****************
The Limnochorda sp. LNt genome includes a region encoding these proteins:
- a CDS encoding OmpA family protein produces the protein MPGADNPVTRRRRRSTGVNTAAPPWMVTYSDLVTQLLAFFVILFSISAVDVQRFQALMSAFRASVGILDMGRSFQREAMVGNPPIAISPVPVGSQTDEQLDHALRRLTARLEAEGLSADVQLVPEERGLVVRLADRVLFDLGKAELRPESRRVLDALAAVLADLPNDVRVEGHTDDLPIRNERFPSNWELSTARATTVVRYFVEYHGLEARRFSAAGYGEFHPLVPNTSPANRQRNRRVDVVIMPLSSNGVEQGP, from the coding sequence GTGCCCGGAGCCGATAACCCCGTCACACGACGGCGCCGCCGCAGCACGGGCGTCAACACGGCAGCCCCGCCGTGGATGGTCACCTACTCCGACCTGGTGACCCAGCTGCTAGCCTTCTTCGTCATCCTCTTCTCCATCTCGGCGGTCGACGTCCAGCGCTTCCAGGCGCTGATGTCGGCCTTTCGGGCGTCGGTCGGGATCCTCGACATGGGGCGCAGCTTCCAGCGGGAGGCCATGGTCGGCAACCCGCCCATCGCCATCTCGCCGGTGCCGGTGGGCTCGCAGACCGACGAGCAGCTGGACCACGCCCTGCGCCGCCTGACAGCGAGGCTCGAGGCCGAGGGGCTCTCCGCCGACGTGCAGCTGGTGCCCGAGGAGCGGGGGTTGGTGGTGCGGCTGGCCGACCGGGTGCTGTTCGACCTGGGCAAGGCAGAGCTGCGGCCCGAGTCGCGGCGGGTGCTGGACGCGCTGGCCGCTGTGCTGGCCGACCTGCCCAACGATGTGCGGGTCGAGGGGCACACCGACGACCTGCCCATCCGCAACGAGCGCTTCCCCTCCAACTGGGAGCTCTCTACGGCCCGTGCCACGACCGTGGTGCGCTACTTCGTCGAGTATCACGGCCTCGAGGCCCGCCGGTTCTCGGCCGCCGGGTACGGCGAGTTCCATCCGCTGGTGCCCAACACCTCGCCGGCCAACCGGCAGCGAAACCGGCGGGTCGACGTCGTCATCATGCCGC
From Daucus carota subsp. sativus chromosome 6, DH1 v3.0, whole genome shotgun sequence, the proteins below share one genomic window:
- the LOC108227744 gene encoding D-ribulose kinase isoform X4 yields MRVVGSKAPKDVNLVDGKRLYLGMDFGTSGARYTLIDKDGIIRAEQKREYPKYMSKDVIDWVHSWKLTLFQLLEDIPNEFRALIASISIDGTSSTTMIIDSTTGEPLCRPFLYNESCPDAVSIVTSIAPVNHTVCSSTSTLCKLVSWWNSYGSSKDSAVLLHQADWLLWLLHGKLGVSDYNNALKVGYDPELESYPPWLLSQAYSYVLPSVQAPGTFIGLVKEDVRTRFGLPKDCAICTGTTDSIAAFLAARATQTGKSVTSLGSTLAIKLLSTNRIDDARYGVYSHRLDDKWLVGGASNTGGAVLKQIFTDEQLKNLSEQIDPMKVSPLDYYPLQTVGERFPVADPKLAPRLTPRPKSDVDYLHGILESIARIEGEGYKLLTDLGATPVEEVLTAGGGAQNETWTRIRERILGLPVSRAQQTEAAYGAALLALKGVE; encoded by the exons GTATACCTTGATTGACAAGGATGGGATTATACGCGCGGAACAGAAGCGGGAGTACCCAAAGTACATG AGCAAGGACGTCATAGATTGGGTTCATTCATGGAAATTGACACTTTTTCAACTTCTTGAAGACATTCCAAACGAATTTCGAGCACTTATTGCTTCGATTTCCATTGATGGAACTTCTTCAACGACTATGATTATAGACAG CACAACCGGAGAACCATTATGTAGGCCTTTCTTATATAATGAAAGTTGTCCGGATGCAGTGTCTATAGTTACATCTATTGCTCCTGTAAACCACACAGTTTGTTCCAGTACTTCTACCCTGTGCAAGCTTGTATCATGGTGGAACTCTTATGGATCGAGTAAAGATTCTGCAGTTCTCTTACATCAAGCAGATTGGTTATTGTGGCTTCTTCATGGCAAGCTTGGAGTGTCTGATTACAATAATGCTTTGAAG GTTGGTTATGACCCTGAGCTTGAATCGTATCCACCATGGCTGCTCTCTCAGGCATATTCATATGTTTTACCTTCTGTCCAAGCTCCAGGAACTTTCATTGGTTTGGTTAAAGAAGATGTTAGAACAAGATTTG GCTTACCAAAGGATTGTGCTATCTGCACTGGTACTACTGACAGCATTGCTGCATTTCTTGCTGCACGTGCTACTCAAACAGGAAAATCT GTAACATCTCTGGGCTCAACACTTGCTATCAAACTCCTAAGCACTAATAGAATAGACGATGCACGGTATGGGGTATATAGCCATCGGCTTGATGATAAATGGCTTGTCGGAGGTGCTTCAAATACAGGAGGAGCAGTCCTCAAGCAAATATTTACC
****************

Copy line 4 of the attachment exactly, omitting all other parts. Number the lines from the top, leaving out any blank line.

- the LOC108227744 gene encoding D-ribulose kinase isoform X4 yields MRVVGSKAPKDVNLVDGKRLYLGMDFGTSGARYTLIDKDGIIRAEQKREYPKYMSKDVIDWVHSWKLTLFQLLEDIPNEFRALIASISIDGTSSTTMIIDSTTGEPLCRPFLYNESCPDAVSIVTSIAPVNHTVCSSTSTLCKLVSWWNSYGSSKDSAVLLHQADWLLWLLHGKLGVSDYNNALKVGYDPELESYPPWLLSQAYSYVLPSVQAPGTFIGLVKEDVRTRFGLPKDCAICTGTTDSIAAFLAARATQTGKSVTSLGSTLAIKLLSTNRIDDARYGVYSHRLDDKWLVGGASNTGGAVLKQIFTDEQLKNLSEQIDPMKVSPLDYYPLQTVGERFPVADPKLAPRLTPRPKSDVDYLHGILESIARIEGEGYKLLTDLGATPVEEVLTAGGGAQNETWTRIRERILGLPVSRAQQTEAAYGAALLALKGVE; encoded by the exons GTATACCTTGATTGACAAGGATGGGATTATACGCGCGGAACAGAAGCGGGAGTACCCAAAGTACATG AGCAAGGACGTCATAGATTGGGTTCATTCATGGAAATTGACACTTTTTCAACTTCTTGAAGACATTCCAAACGAATTTCGAGCACTTATTGCTTCGATTTCCATTGATGGAACTTCTTCAACGACTATGATTATAGACAG CACAACCGGAGAACCATTATGTAGGCCTTTCTTATATAATGAAAGTTGTCCGGATGCAGTGTCTATAGTTACATCTATTGCTCCTGTAAACCACACAGTTTGTTCCAGTACTTCTACCCTGTGCAAGCTTGTATCATGGTGGAACTCTTATGGATCGAGTAAAGATTCTGCAGTTCTCTTACATCAAGCAGATTGGTTATTGTGGCTTCTTCATGGCAAGCTTGGAGTGTCTGATTACAATAATGCTTTGAAG GTTGGTTATGACCCTGAGCTTGAATCGTATCCACCATGGCTGCTCTCTCAGGCATATTCATATGTTTTACCTTCTGTCCAAGCTCCAGGAACTTTCATTGGTTTGGTTAAAGAAGATGTTAGAACAAGATTTG GCTTACCAAAGGATTGTGCTATCTGCACTGGTACTACTGACAGCATTGCTGCATTTCTTGCTGCACGTGCTACTCAAACAGGAAAATCT GTAACATCTCTGGGCTCAACACTTGCTATCAAACTCCTAAGCACTAATAGAATAGACGATGCACGGTATGGGGTATATAGCCATCGGCTTGATGATAAATGGCTTGTCGGAGGTGCTTCAAATACAGGAGGAGCAGTCCTCAAGCAAATATTTACC